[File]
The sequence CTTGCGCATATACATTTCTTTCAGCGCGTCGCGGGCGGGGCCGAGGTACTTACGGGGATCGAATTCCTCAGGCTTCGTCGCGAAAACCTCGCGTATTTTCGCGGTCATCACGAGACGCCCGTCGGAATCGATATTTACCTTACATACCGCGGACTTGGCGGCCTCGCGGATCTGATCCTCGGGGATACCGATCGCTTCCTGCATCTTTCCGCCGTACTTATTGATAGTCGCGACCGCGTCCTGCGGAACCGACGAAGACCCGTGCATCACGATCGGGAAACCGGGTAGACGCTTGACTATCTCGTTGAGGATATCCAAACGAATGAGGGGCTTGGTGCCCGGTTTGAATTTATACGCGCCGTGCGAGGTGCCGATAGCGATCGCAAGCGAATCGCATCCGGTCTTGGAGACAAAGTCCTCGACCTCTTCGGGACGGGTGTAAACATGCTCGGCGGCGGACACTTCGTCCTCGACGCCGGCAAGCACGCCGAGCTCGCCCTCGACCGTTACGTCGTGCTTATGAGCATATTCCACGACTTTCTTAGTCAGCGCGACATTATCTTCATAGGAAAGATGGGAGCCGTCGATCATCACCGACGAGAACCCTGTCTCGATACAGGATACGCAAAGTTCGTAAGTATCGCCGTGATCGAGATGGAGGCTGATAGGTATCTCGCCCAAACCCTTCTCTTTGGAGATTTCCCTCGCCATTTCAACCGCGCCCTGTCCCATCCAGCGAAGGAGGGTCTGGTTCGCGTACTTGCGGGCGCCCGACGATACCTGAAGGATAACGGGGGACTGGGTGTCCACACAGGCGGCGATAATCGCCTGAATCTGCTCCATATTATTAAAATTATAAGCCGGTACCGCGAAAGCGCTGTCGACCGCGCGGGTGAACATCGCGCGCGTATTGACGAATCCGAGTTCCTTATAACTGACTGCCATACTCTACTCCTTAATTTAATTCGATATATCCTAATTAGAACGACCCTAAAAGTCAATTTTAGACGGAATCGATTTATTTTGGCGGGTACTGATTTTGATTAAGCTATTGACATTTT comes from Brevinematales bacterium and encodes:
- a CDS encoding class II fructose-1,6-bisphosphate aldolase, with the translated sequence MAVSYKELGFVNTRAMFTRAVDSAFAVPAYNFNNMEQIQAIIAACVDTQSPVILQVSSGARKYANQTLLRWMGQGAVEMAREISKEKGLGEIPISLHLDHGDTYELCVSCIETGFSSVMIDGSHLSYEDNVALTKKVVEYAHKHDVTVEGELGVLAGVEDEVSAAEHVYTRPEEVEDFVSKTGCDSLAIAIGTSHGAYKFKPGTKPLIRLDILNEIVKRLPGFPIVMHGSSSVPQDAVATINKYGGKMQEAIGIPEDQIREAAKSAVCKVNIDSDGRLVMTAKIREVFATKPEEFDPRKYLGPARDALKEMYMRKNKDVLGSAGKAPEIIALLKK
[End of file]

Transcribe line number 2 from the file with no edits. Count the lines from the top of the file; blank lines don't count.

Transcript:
- a CDS encoding class II fructose-1,6-bisphosphate aldolase, with the translated sequence MAVSYKELGFVNTRAMFTRAVDSAFAVPAYNFNNMEQIQAIIAACVDTQSPVILQVSSGARKYANQTLLRWMGQGAVEMAREISKEKGLGEIPISLHLDHGDTYELCVSCIETGFSSVMIDGSHLSYEDNVALTKKVVEYAHKHDVTVEGELGVLAGVEDEVSAAEHVYTRPEEVEDFVSKTGCDSLAIAIGTSHGAYKFKPGTKPLIRLDILNEIVKRLPGFPIVMHGSSSVPQDAVATINKYGGKMQEAIGIPEDQIREAAKSAVCKVNIDSDGRLVMTAKIREVFATKPEEFDPRKYLGPARDALKEMYMRKNKDVLGSAGKAPEIIALLKK